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A Bayesian observer model reveals a prior for natural daylights in hue perception.

Vision Research 2024 April 16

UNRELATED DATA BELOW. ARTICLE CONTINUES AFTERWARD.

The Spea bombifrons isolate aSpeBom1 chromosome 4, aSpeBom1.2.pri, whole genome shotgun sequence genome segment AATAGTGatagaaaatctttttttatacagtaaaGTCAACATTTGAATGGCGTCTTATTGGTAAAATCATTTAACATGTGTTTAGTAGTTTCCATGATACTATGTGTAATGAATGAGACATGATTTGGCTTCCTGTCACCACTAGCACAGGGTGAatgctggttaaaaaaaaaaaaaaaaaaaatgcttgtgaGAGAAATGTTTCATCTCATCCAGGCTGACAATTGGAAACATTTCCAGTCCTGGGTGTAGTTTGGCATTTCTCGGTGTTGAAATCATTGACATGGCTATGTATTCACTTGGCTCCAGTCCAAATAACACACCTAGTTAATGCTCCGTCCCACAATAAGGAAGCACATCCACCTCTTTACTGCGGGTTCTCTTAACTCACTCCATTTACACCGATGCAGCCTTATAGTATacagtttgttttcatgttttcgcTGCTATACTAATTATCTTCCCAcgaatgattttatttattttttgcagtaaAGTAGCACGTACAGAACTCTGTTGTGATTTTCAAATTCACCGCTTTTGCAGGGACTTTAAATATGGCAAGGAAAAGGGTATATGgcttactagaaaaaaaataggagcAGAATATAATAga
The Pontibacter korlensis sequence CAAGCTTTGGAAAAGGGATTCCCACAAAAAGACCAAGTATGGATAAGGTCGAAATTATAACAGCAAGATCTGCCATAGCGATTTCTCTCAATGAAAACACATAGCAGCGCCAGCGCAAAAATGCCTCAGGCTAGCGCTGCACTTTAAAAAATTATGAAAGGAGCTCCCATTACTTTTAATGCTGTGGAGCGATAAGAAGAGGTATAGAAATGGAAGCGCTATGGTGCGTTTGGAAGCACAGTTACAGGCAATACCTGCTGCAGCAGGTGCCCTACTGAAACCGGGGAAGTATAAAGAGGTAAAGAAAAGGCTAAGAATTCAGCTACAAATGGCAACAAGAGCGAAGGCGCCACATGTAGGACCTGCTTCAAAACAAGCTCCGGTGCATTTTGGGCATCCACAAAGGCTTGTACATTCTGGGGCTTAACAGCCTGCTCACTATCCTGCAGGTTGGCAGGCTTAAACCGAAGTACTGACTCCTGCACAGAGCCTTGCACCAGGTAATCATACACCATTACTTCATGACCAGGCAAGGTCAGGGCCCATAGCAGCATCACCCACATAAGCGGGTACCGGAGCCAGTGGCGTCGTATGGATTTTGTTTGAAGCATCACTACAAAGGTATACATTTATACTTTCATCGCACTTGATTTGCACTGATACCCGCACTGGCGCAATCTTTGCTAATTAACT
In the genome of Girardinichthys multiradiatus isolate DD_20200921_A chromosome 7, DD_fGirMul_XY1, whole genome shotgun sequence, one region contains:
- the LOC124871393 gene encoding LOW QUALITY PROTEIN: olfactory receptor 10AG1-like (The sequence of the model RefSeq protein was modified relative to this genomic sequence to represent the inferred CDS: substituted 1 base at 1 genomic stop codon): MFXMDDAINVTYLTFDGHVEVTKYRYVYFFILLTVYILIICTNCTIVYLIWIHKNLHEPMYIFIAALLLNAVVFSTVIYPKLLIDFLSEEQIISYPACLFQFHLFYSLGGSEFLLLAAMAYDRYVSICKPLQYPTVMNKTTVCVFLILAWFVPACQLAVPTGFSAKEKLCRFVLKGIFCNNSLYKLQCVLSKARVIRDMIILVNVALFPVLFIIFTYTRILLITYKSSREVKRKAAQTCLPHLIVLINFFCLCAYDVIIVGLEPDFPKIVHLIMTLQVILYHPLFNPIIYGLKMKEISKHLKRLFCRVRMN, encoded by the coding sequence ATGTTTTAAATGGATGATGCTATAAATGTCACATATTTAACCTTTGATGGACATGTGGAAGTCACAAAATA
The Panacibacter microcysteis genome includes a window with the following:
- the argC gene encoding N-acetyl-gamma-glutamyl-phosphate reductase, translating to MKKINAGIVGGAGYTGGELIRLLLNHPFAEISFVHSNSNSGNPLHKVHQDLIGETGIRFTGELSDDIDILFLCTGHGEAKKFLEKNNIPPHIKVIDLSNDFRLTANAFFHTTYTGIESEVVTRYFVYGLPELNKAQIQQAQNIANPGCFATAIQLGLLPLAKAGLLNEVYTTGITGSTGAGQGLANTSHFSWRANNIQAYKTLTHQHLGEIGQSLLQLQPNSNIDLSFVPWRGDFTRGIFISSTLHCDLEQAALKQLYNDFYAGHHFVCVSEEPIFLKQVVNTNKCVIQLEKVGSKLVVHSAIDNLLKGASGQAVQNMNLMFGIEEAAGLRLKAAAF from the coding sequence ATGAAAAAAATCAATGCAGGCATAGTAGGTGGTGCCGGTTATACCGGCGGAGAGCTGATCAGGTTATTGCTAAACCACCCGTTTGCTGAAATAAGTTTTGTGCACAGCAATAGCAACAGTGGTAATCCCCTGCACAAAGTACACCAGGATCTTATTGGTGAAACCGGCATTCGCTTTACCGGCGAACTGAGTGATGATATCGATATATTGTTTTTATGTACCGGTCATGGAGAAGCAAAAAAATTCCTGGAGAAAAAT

Incorporating statistical characteristics of stimuli in perceptual processing can be highly beneficial for reliable estimation from noisy sensory measurements but may generate perceptual bias. According to Bayesian inference, perceptual biases arise from the integration of internal priors with noisy sensory inputs. In this study, we used a Bayesian observer model to derive biases and priors in hue perception based on discrimination data for hue ensembles with varying levels of chromatic noise. Our results showed that discrimination thresholds for isoluminant stimuli with hue defined by azimuth angle in cone-opponent color space exhibited a bimodal pattern, with lowest thresholds near a non-cardinal blue-yellow axis that aligns closely with the variation of natural daylights. Perceptual biases showed zero crossings around this axis, indicating repulsion away from yellow and attraction towards blue. These biases could be explained by the Bayesian observer model through a non-uniform prior with a preference for blue. Our findings suggest that visual processing takes advantage of knowledge of the distribution of colors in natural environments for hue perception.

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